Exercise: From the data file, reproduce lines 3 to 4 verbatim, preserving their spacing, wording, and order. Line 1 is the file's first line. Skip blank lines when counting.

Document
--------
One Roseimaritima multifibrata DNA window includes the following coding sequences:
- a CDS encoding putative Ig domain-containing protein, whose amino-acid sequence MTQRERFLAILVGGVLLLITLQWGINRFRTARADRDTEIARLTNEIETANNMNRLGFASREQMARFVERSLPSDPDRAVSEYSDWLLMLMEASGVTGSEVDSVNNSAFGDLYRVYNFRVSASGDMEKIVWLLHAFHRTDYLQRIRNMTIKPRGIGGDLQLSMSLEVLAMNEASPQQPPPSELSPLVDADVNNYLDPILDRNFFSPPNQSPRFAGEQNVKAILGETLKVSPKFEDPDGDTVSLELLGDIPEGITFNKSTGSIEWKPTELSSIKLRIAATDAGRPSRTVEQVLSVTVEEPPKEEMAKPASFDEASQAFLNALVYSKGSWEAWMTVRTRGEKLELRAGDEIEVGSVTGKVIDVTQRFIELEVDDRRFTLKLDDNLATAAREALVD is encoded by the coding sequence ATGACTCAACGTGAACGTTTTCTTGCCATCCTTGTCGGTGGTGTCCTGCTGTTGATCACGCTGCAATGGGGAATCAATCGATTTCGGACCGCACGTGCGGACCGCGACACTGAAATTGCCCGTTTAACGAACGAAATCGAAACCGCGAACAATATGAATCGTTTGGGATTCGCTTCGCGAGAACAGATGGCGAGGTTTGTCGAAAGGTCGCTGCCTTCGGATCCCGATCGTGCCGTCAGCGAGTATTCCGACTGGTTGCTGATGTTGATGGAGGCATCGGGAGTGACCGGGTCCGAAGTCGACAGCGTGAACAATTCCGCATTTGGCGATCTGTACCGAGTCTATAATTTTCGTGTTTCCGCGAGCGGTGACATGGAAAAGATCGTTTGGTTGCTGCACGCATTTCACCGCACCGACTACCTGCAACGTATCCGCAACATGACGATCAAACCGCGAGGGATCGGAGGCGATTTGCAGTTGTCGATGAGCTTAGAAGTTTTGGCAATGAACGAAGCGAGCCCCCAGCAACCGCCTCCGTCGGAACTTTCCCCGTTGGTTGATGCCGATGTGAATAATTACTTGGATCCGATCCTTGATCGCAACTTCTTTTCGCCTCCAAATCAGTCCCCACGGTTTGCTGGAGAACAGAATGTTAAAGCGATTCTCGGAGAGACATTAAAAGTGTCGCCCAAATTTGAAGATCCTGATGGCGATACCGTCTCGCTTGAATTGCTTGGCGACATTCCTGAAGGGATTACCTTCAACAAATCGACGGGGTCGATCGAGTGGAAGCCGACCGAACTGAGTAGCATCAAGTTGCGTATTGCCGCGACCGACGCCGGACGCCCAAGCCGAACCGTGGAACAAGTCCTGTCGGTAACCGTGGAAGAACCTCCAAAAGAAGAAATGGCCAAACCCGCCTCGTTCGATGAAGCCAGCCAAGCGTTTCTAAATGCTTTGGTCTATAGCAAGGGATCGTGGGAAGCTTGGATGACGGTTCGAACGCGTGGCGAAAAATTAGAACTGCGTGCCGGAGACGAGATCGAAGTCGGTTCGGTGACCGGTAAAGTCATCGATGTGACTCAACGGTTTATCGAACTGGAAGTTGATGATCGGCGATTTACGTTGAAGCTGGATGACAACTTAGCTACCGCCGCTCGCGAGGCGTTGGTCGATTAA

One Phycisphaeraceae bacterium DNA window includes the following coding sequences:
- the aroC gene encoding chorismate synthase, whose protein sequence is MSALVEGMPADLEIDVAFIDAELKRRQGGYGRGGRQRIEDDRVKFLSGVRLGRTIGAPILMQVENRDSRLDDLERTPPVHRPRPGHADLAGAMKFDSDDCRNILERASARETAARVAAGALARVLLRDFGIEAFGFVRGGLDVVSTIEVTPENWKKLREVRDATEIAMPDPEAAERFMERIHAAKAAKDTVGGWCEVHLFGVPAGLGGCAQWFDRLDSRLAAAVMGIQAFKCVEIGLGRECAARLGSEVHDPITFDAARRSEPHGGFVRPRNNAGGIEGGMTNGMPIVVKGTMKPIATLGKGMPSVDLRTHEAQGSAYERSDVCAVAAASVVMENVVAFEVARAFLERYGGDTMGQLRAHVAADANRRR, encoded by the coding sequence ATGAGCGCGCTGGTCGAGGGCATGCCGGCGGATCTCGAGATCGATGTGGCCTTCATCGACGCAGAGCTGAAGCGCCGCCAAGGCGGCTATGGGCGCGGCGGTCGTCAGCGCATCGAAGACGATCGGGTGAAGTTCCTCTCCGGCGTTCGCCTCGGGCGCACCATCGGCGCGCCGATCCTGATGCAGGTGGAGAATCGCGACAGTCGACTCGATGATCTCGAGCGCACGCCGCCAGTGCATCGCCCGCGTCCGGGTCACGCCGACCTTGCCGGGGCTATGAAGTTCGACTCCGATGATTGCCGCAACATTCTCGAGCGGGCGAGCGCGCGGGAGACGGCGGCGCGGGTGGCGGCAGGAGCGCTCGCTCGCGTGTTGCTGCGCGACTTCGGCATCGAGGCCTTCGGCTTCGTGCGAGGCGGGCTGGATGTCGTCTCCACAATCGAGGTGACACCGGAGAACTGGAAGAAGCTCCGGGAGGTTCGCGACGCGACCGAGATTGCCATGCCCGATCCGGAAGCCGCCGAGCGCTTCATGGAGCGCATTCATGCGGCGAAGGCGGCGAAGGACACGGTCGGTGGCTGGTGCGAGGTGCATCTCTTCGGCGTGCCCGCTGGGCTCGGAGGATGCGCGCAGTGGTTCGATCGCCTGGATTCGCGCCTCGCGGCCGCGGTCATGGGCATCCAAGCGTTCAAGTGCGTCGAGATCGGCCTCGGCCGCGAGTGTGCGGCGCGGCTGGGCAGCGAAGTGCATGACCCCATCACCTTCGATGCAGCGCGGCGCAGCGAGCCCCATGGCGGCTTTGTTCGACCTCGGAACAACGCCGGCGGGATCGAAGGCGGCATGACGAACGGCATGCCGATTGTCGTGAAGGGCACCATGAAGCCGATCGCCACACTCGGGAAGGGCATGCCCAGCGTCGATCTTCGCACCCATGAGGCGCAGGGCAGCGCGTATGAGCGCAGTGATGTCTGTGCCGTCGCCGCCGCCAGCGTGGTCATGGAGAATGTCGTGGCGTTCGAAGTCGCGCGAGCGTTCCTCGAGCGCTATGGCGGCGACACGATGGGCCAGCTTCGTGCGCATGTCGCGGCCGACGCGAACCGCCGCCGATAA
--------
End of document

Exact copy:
One Phycisphaeraceae bacterium DNA window includes the following coding sequences:
- the aroC gene encoding chorismate synthase, whose protein sequence is MSALVEGMPADLEIDVAFIDAELKRRQGGYGRGGRQRIEDDRVKFLSGVRLGRTIGAPILMQVENRDSRLDDLERTPPVHRPRPGHADLAGAMKFDSDDCRNILERASARETAARVAAGALARVLLRDFGIEAFGFVRGGLDVVSTIEVTPENWKKLREVRDATEIAMPDPEAAERFMERIHAAKAAKDTVGGWCEVHLFGVPAGLGGCAQWFDRLDSRLAAAVMGIQAFKCVEIGLGRECAARLGSEVHDPITFDAARRSEPHGGFVRPRNNAGGIEGGMTNGMPIVVKGTMKPIATLGKGMPSVDLRTHEAQGSAYERSDVCAVAAASVVMENVVAFEVARAFLERYGGDTMGQLRAHVAADANRRR, encoded by the coding sequence ATGAGCGCGCTGGTCGAGGGCATGCCGGCGGATCTCGAGATCGATGTGGCCTTCATCGACGCAGAGCTGAAGCGCCGCCAAGGCGGCTATGGGCGCGGCGGTCGTCAGCGCATCGAAGACGATCGGGTGAAGTTCCTCTCCGGCGTTCGCCTCGGGCGCACCATCGGCGCGCCGATCCTGATGCAGGTGGAGAATCGCGACAGTCGACTCGATGATCTCGAGCGCACGCCGCCAGTGCATCGCCCGCGTCCGGGTCACGCCGACCTTGCCGGGGCTATGAAGTTCGACTCCGATGATTGCCGCAACATTCTCGAGCGGGCGAGCGCGCGGGAGACGGCGGCGCGGGTGGCGGCAGGAGCGCTCGCTCGCGTGTTGCTGCGCGACTTCGGCATCGAGGCCTTCGGCTTCGTGCGAGGCGGGCTGGATGTCGTCTCCACAATCGAGGTGACACCGGAGAACTGGAAGAAGCTCCGGGAGGTTCGCGACGCGACCGAGATTGCCATGCCCGATCCGGAAGCCGCCGAGCGCTTCATGGAGCGCATTCATGCGGCGAAGGCGGCGAAGGACACGGTCGGTGGCTGGTGCGAGGTGCATCTCTTCGGCGTGCCCGCTGGGCTCGGAGGATGCGCGCAGTGGTTCGATCGCCTGGATTCGCGCCTCGCGGCCGCGGTCATGGGCATCCAAGCGTTCAAGTGCGTCGAGATCGGCCTCGGCCGCGAGTGTGCGGCGCGGCTGGGCAGCGAAGTGCATGACCCCATCACCTTCGATGCAGCGCGGCGCAGCGAGCCCCATGGCGGCTTTGTTCGACCTCGGAACAACGCCGGCGGGATCGAAGGCGGCATGACGAACGGCATGCCGATTGTCGTGAAGGGCACCATGAAGCCGATCGCCACACTCGGGAAGGGCATGCCCAGCGTCGATCTTCGCACCCATGAGGCGCAGGGCAGCGCGTATGAGCGCAGTGATGTCTGTGCCGTCGCCGCCGCCAGCGTGGTCATGGAGAATGTCGTGGCGTTCGAAGTCGCGCGAGCGTTCCTCGAGCGCTATGGCGGCGACACGATGGGCCAGCTTCGTGCGCATGTCGCGGCCGACGCGAACCGCCGCCGATAA